Stage: Aladdin and His Wonderful Lamp – The Globe, Suncoast Casino, Durban
(until October 9)
REVIEW BY BILLY SUTER
AFTER the years of lambasting that the arts have suffered from the Covid-19 pandemic, it is exciting to finally see theatre finding its stride again, and even more wonderful, and also highly admirable in such tough times, to welcome a new local production company.
Sadly, however, as much as I wanted to love Aladdin and His Wonderful Lamp, this inaugural production from Durban’s Astrid Productions falls far short of its hype claiming that it is something very special in entertainment, “a unique production of size and quality rarely seen in South Africa”.
Clearly money has been no object in creating this show, for which Johannesburg and Cape Town visits are scheduled for next month and over the festive season. However, no amount of bling and technical wizardly can hide the flaws of dull direction and a plodding, meandering and overlong script. Another groan is some wobbly sound which, certainly at today’s matinee, often left one straining to decipher muffled dialogue.
Astrid Productions is a company headed by KwaZulu-Natal businesswoman Anjil Naidoo, who is on record as having said the skills she has acquired in business have led her to an understanding of what’s required to deliver a world-class spectacle.
The show publicity states that it was during a cancer ordeal that Naidoo “came to realise creating world-class theatre for a family audience was something on her bucket list that was achievable and indeed needed”.
For all good intentions, however, the revised Aladdin that Naidoo has conceived, and which her company has handed over to professionals to create, emerges as a case of style over substance. The show lacks pace and soul, and, frankly, overstays its welcome.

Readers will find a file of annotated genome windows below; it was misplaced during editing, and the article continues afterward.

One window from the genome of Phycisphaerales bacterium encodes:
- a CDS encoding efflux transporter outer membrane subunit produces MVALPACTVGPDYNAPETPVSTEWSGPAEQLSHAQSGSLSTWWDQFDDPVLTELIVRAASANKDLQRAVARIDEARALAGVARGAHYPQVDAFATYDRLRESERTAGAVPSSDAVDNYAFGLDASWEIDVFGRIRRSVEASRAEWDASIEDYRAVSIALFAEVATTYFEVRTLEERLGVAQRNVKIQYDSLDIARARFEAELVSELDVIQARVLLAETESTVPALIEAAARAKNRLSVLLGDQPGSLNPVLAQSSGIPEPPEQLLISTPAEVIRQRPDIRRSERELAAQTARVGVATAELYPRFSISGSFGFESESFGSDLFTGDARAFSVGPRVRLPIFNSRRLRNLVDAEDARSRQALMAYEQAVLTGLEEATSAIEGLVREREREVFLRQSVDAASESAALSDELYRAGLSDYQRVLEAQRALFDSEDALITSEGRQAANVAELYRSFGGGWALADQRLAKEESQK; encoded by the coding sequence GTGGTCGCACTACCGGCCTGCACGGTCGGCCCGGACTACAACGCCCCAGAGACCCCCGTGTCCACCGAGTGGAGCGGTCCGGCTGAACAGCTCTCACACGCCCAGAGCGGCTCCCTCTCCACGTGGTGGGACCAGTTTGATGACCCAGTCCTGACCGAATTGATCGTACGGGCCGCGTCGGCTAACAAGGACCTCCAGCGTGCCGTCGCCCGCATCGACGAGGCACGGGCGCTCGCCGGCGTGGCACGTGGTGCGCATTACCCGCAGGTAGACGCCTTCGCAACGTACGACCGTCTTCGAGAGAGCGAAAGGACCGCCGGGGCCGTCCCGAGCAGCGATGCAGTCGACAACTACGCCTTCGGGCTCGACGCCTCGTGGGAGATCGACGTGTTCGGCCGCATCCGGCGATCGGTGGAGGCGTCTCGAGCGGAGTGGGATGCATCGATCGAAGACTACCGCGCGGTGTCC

There are some enjoyable dance routines (but note that this is neither a panto nor a musical), a striking sequence with large white masks and a fun enough rap number. Also on the plus side, Aladdin and His Wonderful Lamp boasts many truly superb costumes.
Much cash has also gone into the digital imagery, both photographic and animated, which is projected onto a large central backdrop and the three stage wings on each side of it. This provides all the show’s scenery and the imagery is detailed and sometimes impressive.
A big problem, however, is that the scenery’s colours tend to fade, become washed out, when the stage lighting is brought into play. Also, the actors’ shadows on these projections tend to distort the scenery’s perspective. Most jarring of all, though, is the endless unsteadiness of all this imagery – it continually shakes, shudders and bounces, almost making one seasick.
The production has a 20-member cast including some of Durban’s most popular actors – Darren King, Belinda Henwood, Michael Gritten and Rowan Bartlett among them – as well as Vash Singh, star of the film Bhai’s Café and the series Vagrant Queen, in the title role. Also here are a nimble Tshediso Kabulu as a dancing Genie and attractive Yasmin Hankel as Aladdin’s love interest, Princess Almas.
But, for me, all their efforts cannot save this production from turning into a tedious haul. It also did not help my comfort levels that the raked seating in the venue is probably the most cramped and bum-numbing I’ve ever experienced.
Tickets for Aladdin and His Wonderful Lamp range in price from R270 to R450. Booking is online via Ticketpro.